AC: But you have to have a lot of technical skills to be a film director.

JC: Yes. Huge. Huge. That’s what it’s all about. It’s a marriage of technology and art, and it’s really tricky. I spent most of my time going to school over that very truth you just enunciated.

AC: For the layman, what’s more technical, a great classical composition or the art of filmmaking?

JC: More technical?

AC: Would it take more to understand a great Bach composition than it would X, Y, and Z about making films?

JC: Ah. Bach would be more accessible to you than filmmaking from the start. If you know how to play the keyboards, you can play Bach. But to make a movie, you have to know a lot more. You have to know the technicalities of filmmaking. It’s a lot more complex. Let me put it that way: Movies are more complex.

AC: [Laughing] When you were making movies, did you wish you’d been a better math student in school?

JC: I always wished that [laughs]. I always wished I’d been better. But I am what I am. There’s nothing I can do about it [chuckles].

AC: So then how much of your classical background is in your scores? Would your scores be the same if you had not grown up the way you did?

JC: No. And I’m afraid – I’m very fearful of this – that if you listen very closely you might recognize some classical themes in my scores [laughs]. I’ve probably ripped off a bunch of classical music in there.

AC: I always thought that you could draw an obvious line from Mike Oldfield’s Tubular Bells, famously employed in The Exorcist, of course, and your theme to Halloween.

JC: Ah. [Pauses] Well, I don’t know if Tubular Bells is in 5/4. It might have been.

AC: I feel like that piano pulse of his has permeated popular music, and I definitely hear it in the Halloween theme.

JC: I don’t know if I’d thought of that. And I would admit it if I did. There’s no reason not to [laughs]. That was an incredibly memorable theme. But Halloween is really based on my father teaching me 5/4 time. On the bongos. He got me a pair of bongos for Christmas one year. I have no idea why. It was just a percussion instrument, and I think he wanted me to learn a little bit of it. We were talking about time signatures, and I said, “I don’t understand 5/4.” So he sat down and taught it to me [scats the rhythm to the Halloween theme]. That’s Halloween.

AC: You’ve said your method of scoring is getting a keyboard out, playing the film, and improvising. Did the Halloween theme come out of that, or did you have a riff in your head? What’s the genesis of that particular piece of music?

JC: I don’t really know. I know that at some point I sat down at a piano and starting rocking some octaves together [scats the rhythm again], and going from there. Practicing the 5/4 time business. From there, it grew. I needed something for Halloween, so I used that.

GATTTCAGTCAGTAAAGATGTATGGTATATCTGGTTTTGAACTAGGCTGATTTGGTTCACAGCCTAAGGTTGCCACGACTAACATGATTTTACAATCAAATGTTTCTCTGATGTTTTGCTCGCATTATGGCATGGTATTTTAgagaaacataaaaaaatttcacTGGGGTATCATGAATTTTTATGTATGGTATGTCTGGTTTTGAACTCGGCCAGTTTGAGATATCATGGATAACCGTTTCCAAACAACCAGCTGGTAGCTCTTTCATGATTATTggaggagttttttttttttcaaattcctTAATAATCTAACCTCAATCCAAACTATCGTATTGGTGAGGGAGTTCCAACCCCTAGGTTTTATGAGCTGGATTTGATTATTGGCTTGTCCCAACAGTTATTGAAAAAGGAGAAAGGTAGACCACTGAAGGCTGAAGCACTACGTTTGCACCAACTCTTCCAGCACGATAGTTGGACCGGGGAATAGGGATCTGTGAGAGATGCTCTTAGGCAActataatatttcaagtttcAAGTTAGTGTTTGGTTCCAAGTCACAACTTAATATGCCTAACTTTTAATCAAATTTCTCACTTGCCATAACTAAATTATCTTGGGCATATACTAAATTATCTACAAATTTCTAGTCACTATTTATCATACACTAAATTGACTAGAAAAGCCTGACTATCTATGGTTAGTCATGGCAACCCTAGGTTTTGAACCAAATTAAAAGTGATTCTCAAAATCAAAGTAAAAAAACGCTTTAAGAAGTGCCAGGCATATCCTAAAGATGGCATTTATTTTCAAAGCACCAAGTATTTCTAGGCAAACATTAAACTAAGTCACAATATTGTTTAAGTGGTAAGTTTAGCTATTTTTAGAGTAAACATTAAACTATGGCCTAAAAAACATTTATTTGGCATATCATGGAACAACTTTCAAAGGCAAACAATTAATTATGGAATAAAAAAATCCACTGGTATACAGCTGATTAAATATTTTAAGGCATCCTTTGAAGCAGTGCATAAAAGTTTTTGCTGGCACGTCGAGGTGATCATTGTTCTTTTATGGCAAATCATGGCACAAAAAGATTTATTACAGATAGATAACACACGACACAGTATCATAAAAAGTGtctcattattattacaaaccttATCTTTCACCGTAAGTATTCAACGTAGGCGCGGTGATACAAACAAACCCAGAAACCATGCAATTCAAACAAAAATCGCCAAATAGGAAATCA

AC: Did working with a genius like Ennio Morricone on the score to The Thing make you want to junk your keyboards and give up, or redouble your efforts as a musician?

JC: [Laughing] No, no, no, no. I knew better than that. I knew I could never attain anything on that level. He’s a complete genius. A wonderful man. Passionate, passionate man. I just sat back and went, “Wow. Look at this. Look at him go.”

AC: And that didn’t make you want to throw out your instruments?

JC: I would never, ever compare myself to him. My skills are at a much lower level. It’s not even funny. You can’t compare it. I wouldn’t dare compare myself.

AC: Did you get to witness him working, or did he just give you finished music?

JC: No, I got to see him work. I got to see him conduct an orchestra. It was great!

AC: As his score materialized, did you see it at all points, or did he give you a large chunk to go home and listen to?

JC: He scored little pieces of music that I could use wherever I wanted to. He said that was one way he could do it. The other way was to score the whole film top to bottom, but we didn’t have everything ready yet. He gave me eight or 10 pieces, I believe, just incredible stuff. Incredible.

AC: What was his reaction to the finished film with the music?

JC: I have no idea. I never saw him after he was done.

AC: You didn’t speak to him after that?

JC: I didn’t, no. I could barely speak to him, anyway. He didn’t speak English. I had to have an interpreter.

AC: Did the studio suggest you work with Morricone?

JC: The associate producer, Stuart Cohen, a fellow student and a friend of mine, he suggested Ennio Morricone. I hadn’t even thought of it. He said, “Why don’t we use him?” Morricone had been responsible for some of my favorite movie music ever. Especially Once Upon a Time in the West. The score from that was incredible. That’s where we got him.

AC: Are you aware of the contemporary synth-pop movement happening now?

JC: Somewhat, yeah. Well, synth-pop’s been around a while. It’s the basis of all this dance music. And all the dance music, frankly, comes from disco – the beats from disco. They’re just now electronic. Yeah, fun stuff.

AC: They say we’re living in this synth age, but it never went away. Synths were big in the Seventies – prog rock and fusion – and equally big in the Eighties with New Wave. “Electronica” came around in the Nineties. Synthesizers never went away and yet everyone’s focused on it like it’s this big sea change in music.